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Nikolai Egorovich Zhukovskii (or Zhukovsky or Joukowski) was the son of Egor Zhukovskii who was a communications engineer. Nikolai Egorovich attended the Fourth Gymnasium for Men in Moscow, completing his secondary education there in 1864. He then entered the Faculty of Physics and Mathematics at Moscow University where he studied applied mathematics. He graduated in 1868 and from 1870 he taught at the Second Gymnasium for Women in Moscow.
After two years teaching at the Gymnasium, Zhukovskii received an invitation to teach mathematics at Moscow Technical School then, from 1874, he also taught theoretical mechanics there. While he was teaching these courses, Zhukovskii was also studying for his Master's Degree and in 1876 he was awarded this degree for a thesis on the kinematics of a liquid. It is worth pointing out that the Russian Master's Degree is essentially the equivalent of a British/American Ph.D. today while the Russian doctorate at this time was essentially the equivalent of the German Habilitation. After being awarded his Master's Degree, a special chair of mechanics was created for Zhukovskii at Moscow Technical School.
Zhukovskii obtained a doctorate from Moscow University in 1882 for a dissertation on the stability of motion. He worked at the university, becoming the Head of the Department of Mechanics in 1886. By this time he had begun to receive awards for his outstanding work, having been awarded the N D Brashman prize for theoretical work in fluid dynamics in 1885.
Over his career Zhukovskii had a remarkable publications record producing over 200 publications on mechanics. In 1886 he wrote a [13]:
... memoir dealing with the motion of bodies filled with a homogeneous incompressible fluid. ... the advantages of Zhukovskii's geometrical and sound mechanical approach to the problem, [means that] his memoir still remains quite up to date.
Perhaps Zhukovskii is most famous, however, as the founder of the Russian schools of hydromechanics and aeromechanics. For his work in these areas he became known as the Father of Russian Aviation. Zhukovskii [1]:
... became interested in the late 1880s in flight in heavierthanair machines, a basic problem of which was lift.
During 189091 he experimented with disks placed in currents of air and, in 1891, he began to study the dynamics of flight. In 1895 he visited Lilienthal in Berlin. Lilienthal was selling gliders produced in his factory in Berlin. Zhukovskii [2]:
... observed several of Lilienthal's flights and was most impressed. After returning to Moscow, he spoke before the Society of Friends of the Natural Sciences: "The most important invention of recent years in the area of aviation is the flying machine of the German engineer Otto Lilienthal.
Zhukovskii purchased one of the eight gliders which Lilienthal sold to members of the public. In 1906 Zhukovskii published two papers in which he gave a mathematical expression for the lift on an airfoil. Today it is known as the KuttaJoukowski theorem, since Kutta pointed out that the equation also appears in his 1902 dissertation.
In 1911 Zhukovskii wrote:
The field of hydrodynamic phenomena which can be explored with exact analysis is more and more increasing.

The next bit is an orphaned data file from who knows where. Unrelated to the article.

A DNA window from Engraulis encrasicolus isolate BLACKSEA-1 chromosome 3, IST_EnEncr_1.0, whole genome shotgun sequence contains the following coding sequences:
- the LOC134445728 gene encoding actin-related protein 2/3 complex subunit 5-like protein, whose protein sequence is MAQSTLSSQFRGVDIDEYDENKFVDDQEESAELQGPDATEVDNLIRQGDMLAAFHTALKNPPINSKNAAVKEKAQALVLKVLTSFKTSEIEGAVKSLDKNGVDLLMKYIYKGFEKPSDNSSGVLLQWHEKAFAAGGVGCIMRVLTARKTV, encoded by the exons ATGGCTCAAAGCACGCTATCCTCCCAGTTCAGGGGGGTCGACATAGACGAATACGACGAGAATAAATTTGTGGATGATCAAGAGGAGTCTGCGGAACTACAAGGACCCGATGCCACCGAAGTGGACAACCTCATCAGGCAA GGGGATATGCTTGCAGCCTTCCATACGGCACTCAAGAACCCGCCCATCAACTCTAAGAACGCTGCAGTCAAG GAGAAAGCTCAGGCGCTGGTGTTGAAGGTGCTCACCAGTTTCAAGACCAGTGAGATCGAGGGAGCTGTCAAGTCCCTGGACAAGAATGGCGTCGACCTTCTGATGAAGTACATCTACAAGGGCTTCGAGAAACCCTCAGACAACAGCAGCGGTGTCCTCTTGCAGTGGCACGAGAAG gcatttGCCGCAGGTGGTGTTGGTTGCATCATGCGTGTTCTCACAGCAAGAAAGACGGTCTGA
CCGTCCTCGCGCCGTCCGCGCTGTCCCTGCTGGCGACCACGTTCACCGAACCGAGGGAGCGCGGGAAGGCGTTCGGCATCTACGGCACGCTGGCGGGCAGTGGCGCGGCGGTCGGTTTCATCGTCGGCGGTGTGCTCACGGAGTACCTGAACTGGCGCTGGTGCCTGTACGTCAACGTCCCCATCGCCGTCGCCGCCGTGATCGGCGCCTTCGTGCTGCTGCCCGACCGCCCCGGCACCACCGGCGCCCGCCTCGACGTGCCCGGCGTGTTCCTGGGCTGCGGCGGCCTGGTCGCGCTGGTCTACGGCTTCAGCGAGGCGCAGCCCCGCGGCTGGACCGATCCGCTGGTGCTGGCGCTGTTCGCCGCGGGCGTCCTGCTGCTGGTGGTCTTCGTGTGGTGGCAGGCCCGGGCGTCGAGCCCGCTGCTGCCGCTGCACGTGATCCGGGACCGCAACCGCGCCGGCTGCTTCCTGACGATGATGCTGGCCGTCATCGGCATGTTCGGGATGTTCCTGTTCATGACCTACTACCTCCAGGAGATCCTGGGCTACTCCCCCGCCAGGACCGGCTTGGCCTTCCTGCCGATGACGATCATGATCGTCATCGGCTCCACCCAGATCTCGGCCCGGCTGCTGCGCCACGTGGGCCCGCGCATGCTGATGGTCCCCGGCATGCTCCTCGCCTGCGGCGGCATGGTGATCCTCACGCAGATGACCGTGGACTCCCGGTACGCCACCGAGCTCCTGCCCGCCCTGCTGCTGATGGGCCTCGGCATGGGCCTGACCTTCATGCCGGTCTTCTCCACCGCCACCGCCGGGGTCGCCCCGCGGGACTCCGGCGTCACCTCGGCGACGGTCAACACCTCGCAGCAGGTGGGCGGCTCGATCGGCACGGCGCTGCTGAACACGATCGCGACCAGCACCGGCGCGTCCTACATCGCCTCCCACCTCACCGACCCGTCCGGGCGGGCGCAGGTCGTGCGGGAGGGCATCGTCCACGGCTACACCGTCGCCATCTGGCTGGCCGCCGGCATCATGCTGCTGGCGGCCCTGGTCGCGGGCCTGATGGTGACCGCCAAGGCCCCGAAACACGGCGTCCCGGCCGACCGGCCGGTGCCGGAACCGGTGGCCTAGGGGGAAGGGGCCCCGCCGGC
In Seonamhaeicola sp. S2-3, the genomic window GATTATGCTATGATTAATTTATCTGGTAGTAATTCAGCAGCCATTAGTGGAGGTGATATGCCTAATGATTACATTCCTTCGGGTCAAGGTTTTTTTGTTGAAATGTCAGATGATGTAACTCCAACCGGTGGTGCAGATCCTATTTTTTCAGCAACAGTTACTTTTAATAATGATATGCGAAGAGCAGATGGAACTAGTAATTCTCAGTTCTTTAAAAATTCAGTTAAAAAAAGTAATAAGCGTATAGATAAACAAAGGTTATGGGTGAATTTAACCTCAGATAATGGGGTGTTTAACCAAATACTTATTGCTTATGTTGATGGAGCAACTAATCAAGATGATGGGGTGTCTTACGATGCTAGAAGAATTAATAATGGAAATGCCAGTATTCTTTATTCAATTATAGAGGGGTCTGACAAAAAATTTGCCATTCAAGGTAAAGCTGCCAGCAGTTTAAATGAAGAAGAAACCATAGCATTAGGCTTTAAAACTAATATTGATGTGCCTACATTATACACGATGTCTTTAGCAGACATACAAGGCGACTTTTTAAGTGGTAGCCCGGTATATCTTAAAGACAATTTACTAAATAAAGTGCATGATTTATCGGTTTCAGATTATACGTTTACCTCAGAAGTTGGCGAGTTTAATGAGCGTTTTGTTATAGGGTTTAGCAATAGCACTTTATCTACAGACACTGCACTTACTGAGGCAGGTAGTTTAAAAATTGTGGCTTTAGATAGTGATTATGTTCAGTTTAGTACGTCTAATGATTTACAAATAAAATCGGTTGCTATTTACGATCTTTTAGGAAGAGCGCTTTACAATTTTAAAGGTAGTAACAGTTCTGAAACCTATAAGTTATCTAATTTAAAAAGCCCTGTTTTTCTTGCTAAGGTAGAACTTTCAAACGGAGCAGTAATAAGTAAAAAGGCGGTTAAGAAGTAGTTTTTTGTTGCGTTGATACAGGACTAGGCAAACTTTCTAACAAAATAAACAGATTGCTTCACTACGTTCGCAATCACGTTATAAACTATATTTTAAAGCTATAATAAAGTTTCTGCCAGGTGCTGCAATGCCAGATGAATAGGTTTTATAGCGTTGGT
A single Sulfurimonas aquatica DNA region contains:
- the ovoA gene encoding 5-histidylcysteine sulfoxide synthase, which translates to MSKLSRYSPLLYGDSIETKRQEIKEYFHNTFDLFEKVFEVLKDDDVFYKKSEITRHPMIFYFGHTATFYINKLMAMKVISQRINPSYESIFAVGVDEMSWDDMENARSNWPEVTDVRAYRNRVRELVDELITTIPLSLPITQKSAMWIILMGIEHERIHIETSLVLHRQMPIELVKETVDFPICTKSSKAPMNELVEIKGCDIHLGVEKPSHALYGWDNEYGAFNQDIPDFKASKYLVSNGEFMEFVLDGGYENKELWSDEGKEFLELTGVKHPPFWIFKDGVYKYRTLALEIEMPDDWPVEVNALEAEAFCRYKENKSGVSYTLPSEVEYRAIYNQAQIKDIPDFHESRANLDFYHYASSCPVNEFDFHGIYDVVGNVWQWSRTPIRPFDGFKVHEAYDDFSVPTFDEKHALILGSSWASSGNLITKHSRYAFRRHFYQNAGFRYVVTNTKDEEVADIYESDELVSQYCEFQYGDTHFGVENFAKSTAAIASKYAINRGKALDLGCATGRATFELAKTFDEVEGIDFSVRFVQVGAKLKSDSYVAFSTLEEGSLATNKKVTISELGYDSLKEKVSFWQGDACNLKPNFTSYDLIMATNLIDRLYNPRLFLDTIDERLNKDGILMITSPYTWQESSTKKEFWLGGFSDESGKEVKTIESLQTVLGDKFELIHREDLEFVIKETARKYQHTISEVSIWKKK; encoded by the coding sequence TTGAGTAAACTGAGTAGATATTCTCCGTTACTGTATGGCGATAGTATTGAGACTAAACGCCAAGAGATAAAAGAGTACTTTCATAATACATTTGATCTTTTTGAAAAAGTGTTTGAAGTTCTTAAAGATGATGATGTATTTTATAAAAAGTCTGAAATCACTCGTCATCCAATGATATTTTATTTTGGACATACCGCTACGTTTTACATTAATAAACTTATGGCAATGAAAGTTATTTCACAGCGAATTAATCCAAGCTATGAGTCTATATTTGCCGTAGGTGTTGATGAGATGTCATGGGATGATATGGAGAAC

Zhukovskii was concerned both with theoretical and with experimental aspects of the subject. His theoretical work concentrated on lift, highspeed aerodynamics, vortex theory, longitudinal and cross stability but he complemented this work with appropriate experimental observations in every case. With this twin approach he became the Russian pioneer on both aspects of aviation. He went on to establish an aerodynamics laboratory and to teach courses on his theories of aerodynamics [1]:
His lectures at the Moscow Technical School on the theoretical basis of aeronautics (191112) were the world's first systematic course in aviation theory and were based largely on his own theoretical research and on experiments conducted in laboratories that he had established.
In mathematics today the conformal mapping of the complex plane z → z + 1/z is called the Joukowski transformation. This gave Zhukovskii [2]:
... a means of designing aerofoils using conformal mappings and the techniques of complex variables. Those Joukowski aerofoils were actually used on some aircraft, and today these techniques provide a mathematically rigorous reference solution to which modern approaches to aerofoil design can be compared for validation.
See this link for more about the aerofoils.
During World War I Zhukovskii taught a special course for pilots and he was the first person in Russia to study the theory of bombing from aeroplanes in 1915.
In 1918 he organised the Central Aerohydrodynamic Institute and became its first head. The Institute was renamed the N E Zhukovskii Academy of Military and Aeronautical Engineering in 1922 following Zhukovskii's death.
Zhukovsky also worked on hydrodynamics and hydraulics, in particular shock waves in water pipes. In particular he solved problems concerning the bursting of pipes with his studies of hydraulic shock. Other problems he considered were the formation of river beds and the construction of dams, where again his expertise was invaluable in constructing power stations.
Zhukovskii's works were published in 25 volumes from 1935 to 1950.
Article by: J J O'Connor and E F Robertson
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List of References (13 books/articles)
 
Mathematicians born in the same country

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School of Mathematics and Statistics University of St Andrews, Scotland  
The URL of this page is: http://wwwhistory.mcs.standrews.ac.uk/Biographies/Zhukovsky.html